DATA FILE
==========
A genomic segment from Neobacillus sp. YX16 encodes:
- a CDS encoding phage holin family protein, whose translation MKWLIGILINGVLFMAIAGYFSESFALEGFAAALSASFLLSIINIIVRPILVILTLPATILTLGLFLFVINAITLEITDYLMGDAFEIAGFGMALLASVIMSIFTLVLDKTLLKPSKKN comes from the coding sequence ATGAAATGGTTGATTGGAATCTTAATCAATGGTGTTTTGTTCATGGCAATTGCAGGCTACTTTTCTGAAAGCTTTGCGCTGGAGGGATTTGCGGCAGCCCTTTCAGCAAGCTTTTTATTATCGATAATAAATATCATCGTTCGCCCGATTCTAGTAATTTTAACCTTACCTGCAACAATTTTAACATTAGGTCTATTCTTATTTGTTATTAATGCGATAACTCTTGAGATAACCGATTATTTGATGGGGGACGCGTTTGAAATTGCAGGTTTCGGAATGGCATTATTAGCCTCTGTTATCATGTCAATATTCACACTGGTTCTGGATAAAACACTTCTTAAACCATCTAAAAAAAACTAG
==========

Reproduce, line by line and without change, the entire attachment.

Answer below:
A genomic segment from Neobacillus sp. YX16 encodes:
- a CDS encoding phage holin family protein, whose translation MKWLIGILINGVLFMAIAGYFSESFALEGFAAALSASFLLSIINIIVRPILVILTLPATILTLGLFLFVINAITLEITDYLMGDAFEIAGFGMALLASVIMSIFTLVLDKTLLKPSKKN comes from the coding sequence ATGAAATGGTTGATTGGAATCTTAATCAATGGTGTTTTGTTCATGGCAATTGCAGGCTACTTTTCTGAAAGCTTTGCGCTGGAGGGATTTGCGGCAGCCCTTTCAGCAAGCTTTTTATTATCGATAATAAATATCATCGTTCGCCCGATTCTAGTAATTTTAACCTTACCTGCAACAATTTTAACATTAGGTCTATTCTTATTTGTTATTAATGCGATAACTCTTGAGATAACCGATTATTTGATGGGGGACGCGTTTGAAATTGCAGGTTTCGGAATGGCATTATTAGCCTCTGTTATCATGTCAATATTCACACTGGTTCTGGATAAAACACTTCTTAAACCATCTAAAAAAAACTAG